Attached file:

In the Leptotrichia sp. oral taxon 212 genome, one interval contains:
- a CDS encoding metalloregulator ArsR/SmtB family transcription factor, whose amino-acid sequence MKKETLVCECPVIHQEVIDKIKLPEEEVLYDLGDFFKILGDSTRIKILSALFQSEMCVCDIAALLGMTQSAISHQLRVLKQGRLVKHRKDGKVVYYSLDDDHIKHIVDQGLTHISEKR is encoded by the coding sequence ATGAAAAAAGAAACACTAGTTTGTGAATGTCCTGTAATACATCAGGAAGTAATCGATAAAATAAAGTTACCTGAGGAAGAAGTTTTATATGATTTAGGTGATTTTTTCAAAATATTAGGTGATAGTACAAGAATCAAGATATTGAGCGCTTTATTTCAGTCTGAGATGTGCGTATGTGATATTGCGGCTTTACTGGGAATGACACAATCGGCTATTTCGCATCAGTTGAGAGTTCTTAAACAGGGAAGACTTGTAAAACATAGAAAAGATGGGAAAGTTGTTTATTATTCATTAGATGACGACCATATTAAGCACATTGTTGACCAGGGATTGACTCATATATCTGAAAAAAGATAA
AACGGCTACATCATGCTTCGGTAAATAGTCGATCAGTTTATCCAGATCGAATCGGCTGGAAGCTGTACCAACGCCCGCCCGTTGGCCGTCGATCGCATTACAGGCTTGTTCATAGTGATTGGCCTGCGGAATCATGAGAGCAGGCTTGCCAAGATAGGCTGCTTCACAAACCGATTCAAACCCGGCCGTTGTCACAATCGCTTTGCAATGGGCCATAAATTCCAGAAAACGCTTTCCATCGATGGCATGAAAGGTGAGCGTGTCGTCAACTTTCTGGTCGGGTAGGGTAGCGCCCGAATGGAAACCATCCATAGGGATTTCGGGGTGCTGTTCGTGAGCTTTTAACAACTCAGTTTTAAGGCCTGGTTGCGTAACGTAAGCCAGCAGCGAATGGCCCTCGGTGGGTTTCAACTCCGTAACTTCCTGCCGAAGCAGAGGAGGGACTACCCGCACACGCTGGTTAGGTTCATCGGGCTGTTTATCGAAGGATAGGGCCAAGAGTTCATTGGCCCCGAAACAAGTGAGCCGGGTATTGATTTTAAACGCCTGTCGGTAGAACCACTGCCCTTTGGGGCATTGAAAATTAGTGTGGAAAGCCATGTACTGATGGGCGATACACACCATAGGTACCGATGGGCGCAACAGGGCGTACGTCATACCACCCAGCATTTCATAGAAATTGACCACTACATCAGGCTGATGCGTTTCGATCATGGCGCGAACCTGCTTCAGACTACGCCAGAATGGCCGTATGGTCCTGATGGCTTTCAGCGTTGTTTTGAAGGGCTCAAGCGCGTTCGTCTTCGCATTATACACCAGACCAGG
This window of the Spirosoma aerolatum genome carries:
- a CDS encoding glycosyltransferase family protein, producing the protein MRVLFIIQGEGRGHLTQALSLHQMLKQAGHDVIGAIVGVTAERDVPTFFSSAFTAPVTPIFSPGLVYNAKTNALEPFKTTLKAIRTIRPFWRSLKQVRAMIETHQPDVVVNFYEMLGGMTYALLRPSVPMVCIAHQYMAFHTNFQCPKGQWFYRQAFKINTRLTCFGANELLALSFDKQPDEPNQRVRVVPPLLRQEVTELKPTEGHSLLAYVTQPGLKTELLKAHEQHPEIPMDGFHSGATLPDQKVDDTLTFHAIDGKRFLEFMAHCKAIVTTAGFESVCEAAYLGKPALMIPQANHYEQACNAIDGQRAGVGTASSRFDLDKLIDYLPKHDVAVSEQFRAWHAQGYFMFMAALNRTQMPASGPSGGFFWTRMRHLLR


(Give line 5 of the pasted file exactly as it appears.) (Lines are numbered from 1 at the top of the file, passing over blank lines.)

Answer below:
- a CDS encoding glycosyltransferase family protein, producing the protein MRVLFIIQGEGRGHLTQALSLHQMLKQAGHDVIGAIVGVTAERDVPTFFSSAFTAPVTPIFSPGLVYNAKTNALEPFKTTLKAIRTIRPFWRSLKQVRAMIETHQPDVVVNFYEMLGGMTYALLRPSVPMVCIAHQYMAFHTNFQCPKGQWFYRQAFKINTRLTCFGANELLALSFDKQPDEPNQRVRVVPPLLRQEVTELKPTEGHSLLAYVTQPGLKTELLKAHEQHPEIPMDGFHSGATLPDQKVDDTLTFHAIDGKRFLEFMAHCKAIVTTAGFESVCEAAYLGKPALMIPQANHYEQACNAIDGQRAGVGTASSRFDLDKLIDYLPKHDVAVSEQFRAWHAQGYFMFMAALNRTQMPASGPSGGFFWTRMRHLLR